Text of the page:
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Serbonich v. Pacifica Fort Myers, LLC

United States District Court, M.D. Florida, Fort Myers Division

May 29, 2018

LORI SERBONICH, Plaintiff,
v.
PACIFICA FORT MYERS, LLC and EXTENDED CARE PORTFOLIO FLORIDA LLC, Defendants.

          REPORT AND RECOMMENDATION

          MAC R. MCCOY UNITED STATES MAGISTRATE JUDGE.

         Pending before the Court is the Joint Motion for Approval of Settlement (Doc. 39) and Settlement Agreement (Doc. 39-1) filed on May 24, 2018. Plaintiff and Defendants jointly request that the Court approve the parties' settlement of their Fair Labor Standards Act (“FLSA”) issues.

         I. Legal Standards

         To approve the settlement of an FLSA claim, the Court must determine whether the settlement is a “fair and reasonable resolution of a bona fide dispute” of the claims raised pursuant to the FLSA. Lynn's Food Store, Inc. v. United States, 679 F.2d 1350, 1355 (11th Cir. 1982); 29 U.S.C. § 216. There are two ways for a claim under the FLSA to be settled or compromised. Id. at 1352-53. The first, under 29 U.S.C. § 216(c), provides for the Secretary of Labor to supervise payments of unpaid wages owed to employees. Id. at 1353. The second way, under 29 U.S.C. § 216(b), is by a lawsuit brought by employees against their employer to recover back wages. Id. When employees file suit, the proposed settlement must be presented to the District Court for its review and determination that the settlement is fair and reasonable. Id. At 1353-54.

         The Eleventh Circuit has found settlements to be permissible when the lawsuit is brought by employees under the FLSA for back wages because the lawsuit:

provides some assurance of an adversarial context. The employees are likely to be represented by an attorney who can protect their rights under the statute. Thus, when the parties submit a settlement to the court for approval, the settlement is more likely to reflect a reasonable compromise of disputed issues than a mere waiver of statutory rights brought about by an employer's overreaching. If a settlement in an employee FLSA suit does reflect a reasonable compromise over issues, such as FLSA coverage or computation of back wages, that are actually in dispute; we allow the district court to approve the settlement in order to promote the policy of encouraging settlement of litigation.

Id. at 1354.

         II. Discussion

         A. Settlement Sum

         In this case, Plaintiff alleges that Defendants failed to compensate her properly for overtime work. (Doc. 39 at 3). Defendants denied liability and disputed that Plaintiff worked in excess of 40 hours in a workweek and further disputed Plaintiff's estimations of damages. (Id.). The parties also disputed whether Defendants had actual or constructive knowledge of Plaintiff's alleged overtime hours worked outside of the facility and during meal periods. (Id.). Finally, the parties disputed whether liquidated damages were warranted. (Id.). Based on these contentions, the Undersigned finds that a bona fide dispute exists between the parties.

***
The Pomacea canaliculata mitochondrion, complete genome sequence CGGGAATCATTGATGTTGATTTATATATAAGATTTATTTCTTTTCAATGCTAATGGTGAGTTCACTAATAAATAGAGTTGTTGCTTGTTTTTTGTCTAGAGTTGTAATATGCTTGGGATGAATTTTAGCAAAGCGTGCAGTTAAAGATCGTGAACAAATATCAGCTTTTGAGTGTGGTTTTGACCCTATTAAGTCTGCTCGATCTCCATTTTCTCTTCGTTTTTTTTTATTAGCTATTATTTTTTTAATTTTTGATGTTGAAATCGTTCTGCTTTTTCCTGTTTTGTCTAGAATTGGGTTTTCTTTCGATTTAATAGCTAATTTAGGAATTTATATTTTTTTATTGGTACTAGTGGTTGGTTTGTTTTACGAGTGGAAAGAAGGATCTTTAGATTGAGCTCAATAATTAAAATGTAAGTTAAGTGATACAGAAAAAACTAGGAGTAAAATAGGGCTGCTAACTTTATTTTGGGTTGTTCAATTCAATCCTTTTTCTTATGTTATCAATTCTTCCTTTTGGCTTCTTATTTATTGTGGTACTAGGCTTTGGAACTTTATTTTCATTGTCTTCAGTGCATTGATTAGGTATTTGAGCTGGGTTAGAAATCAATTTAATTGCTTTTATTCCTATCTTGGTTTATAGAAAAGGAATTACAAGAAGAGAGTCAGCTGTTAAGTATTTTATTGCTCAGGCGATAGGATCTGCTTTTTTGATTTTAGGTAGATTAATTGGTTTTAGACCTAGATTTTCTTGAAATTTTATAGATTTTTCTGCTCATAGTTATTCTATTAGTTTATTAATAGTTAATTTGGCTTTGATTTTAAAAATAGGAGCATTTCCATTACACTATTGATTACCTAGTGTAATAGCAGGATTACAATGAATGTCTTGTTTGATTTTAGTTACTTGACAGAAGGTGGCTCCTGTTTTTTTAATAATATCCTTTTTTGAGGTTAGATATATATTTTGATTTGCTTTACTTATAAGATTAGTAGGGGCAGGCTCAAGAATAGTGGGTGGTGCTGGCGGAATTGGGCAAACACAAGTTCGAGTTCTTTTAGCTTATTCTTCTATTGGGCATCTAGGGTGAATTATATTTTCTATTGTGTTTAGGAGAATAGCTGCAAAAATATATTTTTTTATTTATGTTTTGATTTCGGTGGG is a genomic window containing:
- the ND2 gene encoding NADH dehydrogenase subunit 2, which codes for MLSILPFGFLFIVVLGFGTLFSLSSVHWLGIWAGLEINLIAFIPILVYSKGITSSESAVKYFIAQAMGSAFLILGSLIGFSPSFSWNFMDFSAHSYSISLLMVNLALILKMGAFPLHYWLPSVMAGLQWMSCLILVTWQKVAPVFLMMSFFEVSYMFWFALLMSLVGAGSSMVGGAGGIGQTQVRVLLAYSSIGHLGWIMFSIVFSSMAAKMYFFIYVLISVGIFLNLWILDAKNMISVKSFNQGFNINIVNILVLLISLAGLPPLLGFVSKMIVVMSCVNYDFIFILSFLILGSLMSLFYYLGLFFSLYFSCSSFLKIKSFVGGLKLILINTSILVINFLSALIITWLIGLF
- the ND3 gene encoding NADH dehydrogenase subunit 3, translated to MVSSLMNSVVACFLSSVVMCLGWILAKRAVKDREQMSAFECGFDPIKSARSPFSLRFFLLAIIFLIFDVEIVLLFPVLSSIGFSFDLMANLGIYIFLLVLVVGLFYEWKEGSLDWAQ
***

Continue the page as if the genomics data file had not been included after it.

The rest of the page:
Even though a bona fide dispute exists between the parties, the parties decided to settle this matter to avoid the uncertainties and expense of litigation. (Id.). Indeed, the parties state that “[t]his case would have been expensive to litigate given the disputed issues and amount of electronic discovery.” (Id.). The parties believe that their settlement is a fair and reasonable compromise of the disputed claim. (Id.).

         Plaintiff agreed to a settlement of $26, 000.00 to resolve her unpaid overtime wages claims. (Doc. 39 at 3; Doc. 39-1 at 1). This total includes damages for unpaid wages and liquidated damages. (Id.). The Undersigned has reviewed the Settlement Agreement (Doc. 39-1) and finds that the terms of the Settlement Agreement are reasonable as to the amount for unpaid overtime wages and liquidated damages.

         B. Attorneys' Fees

         The Joint Motion and Settlement Agreement both indicate that Defendants agree to pay a total of $32, 000.00 for attorneys' fees and costs. (Doc. 39 at 4; Doc. 39-1 at 1). As explained in Bonetti v. Embarq Management Company, 715 F.Supp.2d 1222, 1228 (M.D. Fla. 2009), “the best way to insure that no conflict [of interest between an attorney's economic interests and those of his client] has tainted the settlement is for the parties to reach agreement as to the plaintiff's recovery before the fees of the plaintiff's counsel are considered. If these matters are addressed independently and seriatim, ...


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